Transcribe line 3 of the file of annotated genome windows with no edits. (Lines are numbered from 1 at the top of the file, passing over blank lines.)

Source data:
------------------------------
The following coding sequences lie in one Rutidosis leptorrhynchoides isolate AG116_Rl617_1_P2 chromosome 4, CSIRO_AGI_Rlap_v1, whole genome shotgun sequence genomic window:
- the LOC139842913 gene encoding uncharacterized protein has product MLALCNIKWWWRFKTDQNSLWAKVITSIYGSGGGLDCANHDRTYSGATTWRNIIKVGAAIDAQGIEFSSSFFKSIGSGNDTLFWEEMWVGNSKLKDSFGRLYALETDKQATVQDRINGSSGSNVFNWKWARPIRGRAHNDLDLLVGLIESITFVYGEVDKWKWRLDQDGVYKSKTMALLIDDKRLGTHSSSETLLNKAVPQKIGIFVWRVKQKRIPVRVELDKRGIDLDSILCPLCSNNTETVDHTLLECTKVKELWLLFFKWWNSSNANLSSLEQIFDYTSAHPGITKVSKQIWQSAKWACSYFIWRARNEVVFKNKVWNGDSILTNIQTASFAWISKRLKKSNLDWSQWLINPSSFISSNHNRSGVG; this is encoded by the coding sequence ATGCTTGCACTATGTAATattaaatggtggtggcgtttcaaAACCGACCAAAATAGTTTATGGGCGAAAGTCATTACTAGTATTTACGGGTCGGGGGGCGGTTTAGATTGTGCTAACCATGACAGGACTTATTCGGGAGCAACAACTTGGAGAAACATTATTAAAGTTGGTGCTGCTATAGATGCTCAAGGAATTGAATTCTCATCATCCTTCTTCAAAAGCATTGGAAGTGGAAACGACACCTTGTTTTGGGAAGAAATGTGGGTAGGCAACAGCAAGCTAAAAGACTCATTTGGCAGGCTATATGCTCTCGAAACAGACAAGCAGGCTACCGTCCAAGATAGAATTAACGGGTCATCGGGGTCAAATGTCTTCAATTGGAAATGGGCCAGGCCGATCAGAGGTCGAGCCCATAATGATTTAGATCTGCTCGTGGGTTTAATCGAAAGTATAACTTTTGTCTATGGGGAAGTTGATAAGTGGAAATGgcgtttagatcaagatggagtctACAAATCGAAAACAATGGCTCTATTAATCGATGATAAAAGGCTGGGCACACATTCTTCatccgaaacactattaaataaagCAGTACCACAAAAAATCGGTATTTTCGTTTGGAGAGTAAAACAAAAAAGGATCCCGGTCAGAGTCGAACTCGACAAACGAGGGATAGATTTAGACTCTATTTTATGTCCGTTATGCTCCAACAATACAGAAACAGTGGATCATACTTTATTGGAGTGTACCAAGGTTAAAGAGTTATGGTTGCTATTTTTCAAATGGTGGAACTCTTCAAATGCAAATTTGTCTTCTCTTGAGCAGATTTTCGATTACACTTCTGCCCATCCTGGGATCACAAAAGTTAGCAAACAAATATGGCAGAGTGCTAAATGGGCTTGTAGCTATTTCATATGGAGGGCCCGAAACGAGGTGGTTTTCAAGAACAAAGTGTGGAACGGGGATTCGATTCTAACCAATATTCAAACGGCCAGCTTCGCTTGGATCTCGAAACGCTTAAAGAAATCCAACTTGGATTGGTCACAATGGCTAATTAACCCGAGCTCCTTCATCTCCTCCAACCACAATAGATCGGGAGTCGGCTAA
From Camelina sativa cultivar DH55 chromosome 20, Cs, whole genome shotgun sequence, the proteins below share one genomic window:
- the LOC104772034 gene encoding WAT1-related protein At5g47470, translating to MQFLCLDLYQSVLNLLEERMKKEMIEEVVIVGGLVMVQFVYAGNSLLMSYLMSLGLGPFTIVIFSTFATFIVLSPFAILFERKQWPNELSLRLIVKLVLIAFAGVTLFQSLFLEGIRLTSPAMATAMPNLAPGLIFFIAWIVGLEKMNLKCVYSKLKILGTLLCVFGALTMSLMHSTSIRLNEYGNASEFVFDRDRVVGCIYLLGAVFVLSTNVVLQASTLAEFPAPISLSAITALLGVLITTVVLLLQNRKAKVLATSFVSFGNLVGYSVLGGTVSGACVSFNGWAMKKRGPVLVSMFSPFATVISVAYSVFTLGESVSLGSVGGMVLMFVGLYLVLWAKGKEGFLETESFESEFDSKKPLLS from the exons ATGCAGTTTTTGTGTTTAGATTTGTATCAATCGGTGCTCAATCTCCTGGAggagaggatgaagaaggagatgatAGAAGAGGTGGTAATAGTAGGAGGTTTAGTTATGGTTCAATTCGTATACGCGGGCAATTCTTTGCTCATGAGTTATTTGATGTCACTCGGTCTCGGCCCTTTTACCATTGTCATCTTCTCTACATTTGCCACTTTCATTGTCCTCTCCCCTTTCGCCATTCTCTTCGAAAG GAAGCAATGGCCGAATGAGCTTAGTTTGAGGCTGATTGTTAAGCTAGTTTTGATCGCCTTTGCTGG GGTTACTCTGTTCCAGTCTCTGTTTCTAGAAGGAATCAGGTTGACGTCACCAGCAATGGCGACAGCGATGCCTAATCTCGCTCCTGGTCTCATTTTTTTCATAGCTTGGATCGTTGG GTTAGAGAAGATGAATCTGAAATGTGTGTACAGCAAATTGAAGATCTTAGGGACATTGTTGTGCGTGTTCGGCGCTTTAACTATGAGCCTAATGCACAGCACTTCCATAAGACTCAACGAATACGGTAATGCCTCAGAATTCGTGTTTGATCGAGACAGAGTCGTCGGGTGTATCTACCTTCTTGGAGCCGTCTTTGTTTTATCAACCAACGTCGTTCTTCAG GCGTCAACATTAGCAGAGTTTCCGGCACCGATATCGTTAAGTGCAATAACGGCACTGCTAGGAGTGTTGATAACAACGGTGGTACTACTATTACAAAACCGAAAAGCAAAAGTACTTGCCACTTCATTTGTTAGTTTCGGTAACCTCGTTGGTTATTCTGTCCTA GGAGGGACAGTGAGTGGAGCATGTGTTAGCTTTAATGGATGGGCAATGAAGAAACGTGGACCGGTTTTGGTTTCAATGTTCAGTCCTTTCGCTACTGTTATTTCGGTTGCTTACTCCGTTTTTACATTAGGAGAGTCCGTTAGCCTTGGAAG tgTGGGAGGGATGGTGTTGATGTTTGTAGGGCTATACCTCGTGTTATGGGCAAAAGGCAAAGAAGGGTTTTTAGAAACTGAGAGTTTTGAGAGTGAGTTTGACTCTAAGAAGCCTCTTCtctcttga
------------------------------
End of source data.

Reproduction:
From Camelina sativa cultivar DH55 chromosome 20, Cs, whole genome shotgun sequence, the proteins below share one genomic window: